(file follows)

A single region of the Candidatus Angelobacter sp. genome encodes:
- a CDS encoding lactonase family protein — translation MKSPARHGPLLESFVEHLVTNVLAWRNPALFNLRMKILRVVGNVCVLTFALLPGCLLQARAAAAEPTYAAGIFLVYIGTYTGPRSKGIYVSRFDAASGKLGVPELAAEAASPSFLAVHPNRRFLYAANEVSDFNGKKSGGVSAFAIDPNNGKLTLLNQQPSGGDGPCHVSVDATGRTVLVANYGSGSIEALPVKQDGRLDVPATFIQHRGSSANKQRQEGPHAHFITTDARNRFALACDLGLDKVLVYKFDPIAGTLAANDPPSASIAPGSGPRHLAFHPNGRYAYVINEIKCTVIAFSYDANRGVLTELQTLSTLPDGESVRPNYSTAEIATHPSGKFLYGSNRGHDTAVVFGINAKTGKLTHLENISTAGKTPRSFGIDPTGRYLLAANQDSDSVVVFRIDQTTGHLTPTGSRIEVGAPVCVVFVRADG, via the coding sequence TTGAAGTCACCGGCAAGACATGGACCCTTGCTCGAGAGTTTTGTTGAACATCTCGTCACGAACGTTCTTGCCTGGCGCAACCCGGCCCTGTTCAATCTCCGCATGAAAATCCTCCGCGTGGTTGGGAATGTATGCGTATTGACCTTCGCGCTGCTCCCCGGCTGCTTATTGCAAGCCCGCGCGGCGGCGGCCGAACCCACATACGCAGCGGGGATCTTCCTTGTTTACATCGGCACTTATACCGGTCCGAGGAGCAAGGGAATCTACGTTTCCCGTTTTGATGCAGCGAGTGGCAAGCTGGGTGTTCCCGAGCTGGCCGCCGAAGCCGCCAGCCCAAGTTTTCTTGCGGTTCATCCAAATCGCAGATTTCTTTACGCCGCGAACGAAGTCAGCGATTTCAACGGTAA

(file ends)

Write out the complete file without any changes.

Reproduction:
A single region of the Candidatus Angelobacter sp. genome encodes:
- a CDS encoding lactonase family protein — translation MKSPARHGPLLESFVEHLVTNVLAWRNPALFNLRMKILRVVGNVCVLTFALLPGCLLQARAAAAEPTYAAGIFLVYIGTYTGPRSKGIYVSRFDAASGKLGVPELAAEAASPSFLAVHPNRRFLYAANEVSDFNGKKSGGVSAFAIDPNNGKLTLLNQQPSGGDGPCHVSVDATGRTVLVANYGSGSIEALPVKQDGRLDVPATFIQHRGSSANKQRQEGPHAHFITTDARNRFALACDLGLDKVLVYKFDPIAGTLAANDPPSASIAPGSGPRHLAFHPNGRYAYVINEIKCTVIAFSYDANRGVLTELQTLSTLPDGESVRPNYSTAEIATHPSGKFLYGSNRGHDTAVVFGINAKTGKLTHLENISTAGKTPRSFGIDPTGRYLLAANQDSDSVVVFRIDQTTGHLTPTGSRIEVGAPVCVVFVRADG, via the coding sequence TTGAAGTCACCGGCAAGACATGGACCCTTGCTCGAGAGTTTTGTTGAACATCTCGTCACGAACGTTCTTGCCTGGCGCAACCCGGCCCTGTTCAATCTCCGCATGAAAATCCTCCGCGTGGTTGGGAATGTATGCGTATTGACCTTCGCGCTGCTCCCCGGCTGCTTATTGCAAGCCCGCGCGGCGGCGGCCGAACCCACATACGCAGCGGGGATCTTCCTTGTTTACATCGGCACTTATACCGGTCCGAGGAGCAAGGGAATCTACGTTTCCCGTTTTGATGCAGCGAGTGGCAAGCTGGGTGTTCCCGAGCTGGCCGCCGAAGCCGCCAGCCCAAGTTTTCTTGCGGTTCATCCAAATCGCAGATTTCTTTACGCCGCGAACGAAGTCAGCGATTTCAACGGTAA